- Same thing with the Smurfs in the Hero: The Guardian Smurf story series, except that they can't use sex to procreate... at least, not yet, according to what Mother Nature says on the issue in a mini-story.
- The works of Saberlord Oboeshoes definitely have a sex-positive message. As Wonder Woman tells her daughter in Amazon Origin:
"First of all, it can involve a boy and a girl, two boys, two girls, or a combo of three or even four. Second, sex is all about the joining of the most sensitive parts of the body, soul, and mind all together at once. During the process, the physical, spiritual, and mental parts of everyone who does it join together into one, becoming an intense array of passion that makes you lose yourself as you fly through the air! As Amazons, before and after every battle, we offer to have sex with our fellow warriors, strengthening the bond of love between us all!”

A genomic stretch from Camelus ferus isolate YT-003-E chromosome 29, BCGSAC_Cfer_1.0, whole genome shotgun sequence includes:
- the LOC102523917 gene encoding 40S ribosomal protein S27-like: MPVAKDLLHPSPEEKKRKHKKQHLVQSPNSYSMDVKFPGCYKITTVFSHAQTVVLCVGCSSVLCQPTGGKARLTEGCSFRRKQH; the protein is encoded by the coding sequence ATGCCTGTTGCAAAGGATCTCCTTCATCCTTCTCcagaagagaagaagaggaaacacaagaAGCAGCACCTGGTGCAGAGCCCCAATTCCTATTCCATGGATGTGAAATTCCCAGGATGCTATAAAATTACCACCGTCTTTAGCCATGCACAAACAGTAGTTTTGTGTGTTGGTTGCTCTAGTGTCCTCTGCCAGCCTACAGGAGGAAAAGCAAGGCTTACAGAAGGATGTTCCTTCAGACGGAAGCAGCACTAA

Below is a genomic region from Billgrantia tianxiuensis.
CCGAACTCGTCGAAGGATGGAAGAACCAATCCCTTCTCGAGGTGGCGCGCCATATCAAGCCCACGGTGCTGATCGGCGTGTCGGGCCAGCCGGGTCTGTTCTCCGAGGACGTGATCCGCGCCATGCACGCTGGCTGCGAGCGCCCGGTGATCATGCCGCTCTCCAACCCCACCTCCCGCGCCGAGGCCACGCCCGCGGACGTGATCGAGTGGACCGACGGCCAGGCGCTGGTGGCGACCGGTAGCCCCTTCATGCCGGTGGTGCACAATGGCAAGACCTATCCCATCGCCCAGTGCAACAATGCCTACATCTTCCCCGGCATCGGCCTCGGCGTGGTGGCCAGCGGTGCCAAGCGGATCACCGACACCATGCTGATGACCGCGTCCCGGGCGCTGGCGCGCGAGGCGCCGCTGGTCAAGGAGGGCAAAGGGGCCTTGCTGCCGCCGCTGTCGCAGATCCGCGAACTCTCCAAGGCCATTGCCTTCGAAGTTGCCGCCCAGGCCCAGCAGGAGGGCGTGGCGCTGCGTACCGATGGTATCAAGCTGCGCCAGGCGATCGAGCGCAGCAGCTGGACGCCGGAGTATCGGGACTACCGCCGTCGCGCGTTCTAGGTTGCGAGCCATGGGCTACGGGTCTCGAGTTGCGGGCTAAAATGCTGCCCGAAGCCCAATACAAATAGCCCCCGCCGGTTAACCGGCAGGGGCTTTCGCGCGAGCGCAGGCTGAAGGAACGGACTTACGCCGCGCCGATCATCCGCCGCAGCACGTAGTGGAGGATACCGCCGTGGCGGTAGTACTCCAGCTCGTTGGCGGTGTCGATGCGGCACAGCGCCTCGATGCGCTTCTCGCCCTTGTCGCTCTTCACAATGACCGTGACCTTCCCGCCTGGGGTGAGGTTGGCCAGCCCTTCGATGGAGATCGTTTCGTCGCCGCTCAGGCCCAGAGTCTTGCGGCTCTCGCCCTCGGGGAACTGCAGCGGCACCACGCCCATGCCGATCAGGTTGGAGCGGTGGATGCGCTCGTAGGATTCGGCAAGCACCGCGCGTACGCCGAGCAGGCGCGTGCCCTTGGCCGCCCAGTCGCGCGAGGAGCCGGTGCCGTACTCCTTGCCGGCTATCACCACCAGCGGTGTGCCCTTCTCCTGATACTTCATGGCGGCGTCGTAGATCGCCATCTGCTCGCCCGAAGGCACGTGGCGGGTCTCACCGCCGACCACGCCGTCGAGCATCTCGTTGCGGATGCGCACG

- Used to an absurd degree in Risky Business. At the beginning of the movie, Joel is a virgin, and an insecure loser. As a result of his having sex with a call girl (and subsequent snowballs) he- gets into Princeton, gains an incredibly hot girlfriend, and develops a great deal of self-confidence. Moreover, it's implied that this confidence was also gained by all the guys who dipped into their trust fund for the one-night brothel. His ridiculous ability to evade any negative consequences for these acts of poor judgment is lampshaded by the pimp near the end, who states that he really ought to just kill Joel outright considering all the trouble he's caused.